In "The Sun Rising," by John Donne, there are many metaphysical characteristics. These characteristics are made up primarily of paradoxes and conceits. The theme also contributes to these metaphysical characteristics.
The paradoxes are spread out thought the entire poem. The first is "Why dost thou thus, / Through windows and through curtains, call on us" (line 2-3). This is because the sun doesn't call on anyone; this is also personification because the sun is given speech, a characteristic of humans. Another paradox that uses personification is on line 12, "Why shouldst thou think?" on this line the speaker is asking the sun why it doesn't think. On line 25,"Thou, sun, art half as happy as we..." the speaker is stating that his lover and his self are much happier than the sun, which is half as happy.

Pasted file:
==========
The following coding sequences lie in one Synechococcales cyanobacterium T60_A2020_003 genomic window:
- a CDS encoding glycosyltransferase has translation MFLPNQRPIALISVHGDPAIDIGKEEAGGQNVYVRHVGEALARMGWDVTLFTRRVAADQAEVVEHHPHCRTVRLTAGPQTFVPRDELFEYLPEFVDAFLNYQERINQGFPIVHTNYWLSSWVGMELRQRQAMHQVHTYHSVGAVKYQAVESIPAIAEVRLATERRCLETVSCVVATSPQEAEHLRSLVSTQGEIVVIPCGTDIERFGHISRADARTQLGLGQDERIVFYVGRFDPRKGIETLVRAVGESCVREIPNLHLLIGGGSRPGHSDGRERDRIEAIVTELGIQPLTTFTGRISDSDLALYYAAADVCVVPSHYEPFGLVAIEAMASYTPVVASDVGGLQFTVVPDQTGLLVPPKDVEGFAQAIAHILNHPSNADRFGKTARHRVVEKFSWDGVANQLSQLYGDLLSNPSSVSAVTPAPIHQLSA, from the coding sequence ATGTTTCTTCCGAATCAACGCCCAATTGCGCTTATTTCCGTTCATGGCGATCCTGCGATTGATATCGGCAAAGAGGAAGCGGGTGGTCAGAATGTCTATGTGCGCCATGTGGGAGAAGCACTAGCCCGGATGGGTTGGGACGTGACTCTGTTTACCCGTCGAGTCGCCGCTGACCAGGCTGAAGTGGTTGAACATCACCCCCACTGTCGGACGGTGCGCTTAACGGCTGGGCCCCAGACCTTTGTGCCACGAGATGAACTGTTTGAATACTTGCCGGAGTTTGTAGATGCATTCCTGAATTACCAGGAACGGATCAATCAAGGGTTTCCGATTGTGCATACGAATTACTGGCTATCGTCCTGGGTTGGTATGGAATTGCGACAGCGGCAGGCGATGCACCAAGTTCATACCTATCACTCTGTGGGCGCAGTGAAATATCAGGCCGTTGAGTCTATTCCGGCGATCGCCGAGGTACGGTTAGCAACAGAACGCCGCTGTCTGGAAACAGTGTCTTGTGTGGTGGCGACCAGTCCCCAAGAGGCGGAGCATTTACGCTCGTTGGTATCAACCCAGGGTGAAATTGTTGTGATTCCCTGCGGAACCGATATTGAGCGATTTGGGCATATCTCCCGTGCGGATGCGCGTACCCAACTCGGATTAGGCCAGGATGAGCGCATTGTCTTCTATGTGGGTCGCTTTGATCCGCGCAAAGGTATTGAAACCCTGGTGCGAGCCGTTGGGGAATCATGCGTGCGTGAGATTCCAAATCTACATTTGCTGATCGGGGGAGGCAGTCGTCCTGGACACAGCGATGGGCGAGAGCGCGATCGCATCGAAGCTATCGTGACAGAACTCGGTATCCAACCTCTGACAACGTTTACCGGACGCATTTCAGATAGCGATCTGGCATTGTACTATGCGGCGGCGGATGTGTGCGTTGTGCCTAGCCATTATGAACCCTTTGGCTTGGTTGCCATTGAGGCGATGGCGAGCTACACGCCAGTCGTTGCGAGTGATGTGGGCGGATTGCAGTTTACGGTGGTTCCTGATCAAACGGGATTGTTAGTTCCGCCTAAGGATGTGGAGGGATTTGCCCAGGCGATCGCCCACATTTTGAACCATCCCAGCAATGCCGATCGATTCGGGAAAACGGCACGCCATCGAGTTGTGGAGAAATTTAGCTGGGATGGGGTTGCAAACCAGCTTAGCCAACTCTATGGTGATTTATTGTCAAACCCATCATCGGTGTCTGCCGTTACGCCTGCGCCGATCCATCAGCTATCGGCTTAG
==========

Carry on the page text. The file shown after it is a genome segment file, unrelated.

Conceits are plentiful in this poem by John Donne.
One of these conceits is on line 1 where the speaker calls the sun a "Busy old fool" that is "unruly". Donne believes that his bedroom is the whole universe and the sun a rude intruder. The sun, regular in its mover across the sky every twenty-four hours is called "unruly," that is poorly behaved, or without respect for the rules of authority. Here the lovers have their own world and their own rules. It may be sunrise but Donne and his lover do not want to get up just yet. The sun is also "saucy, pedantic wretch" (line 5). The sun isn't just annoying and unruly but rude and disrespectful as well. The sun's insistence on measuring out days and nights is called "pedantic." The speaker wants the sun to go and leave them alone.
The theme of the sun controlling and invading the lives of everyone and everything...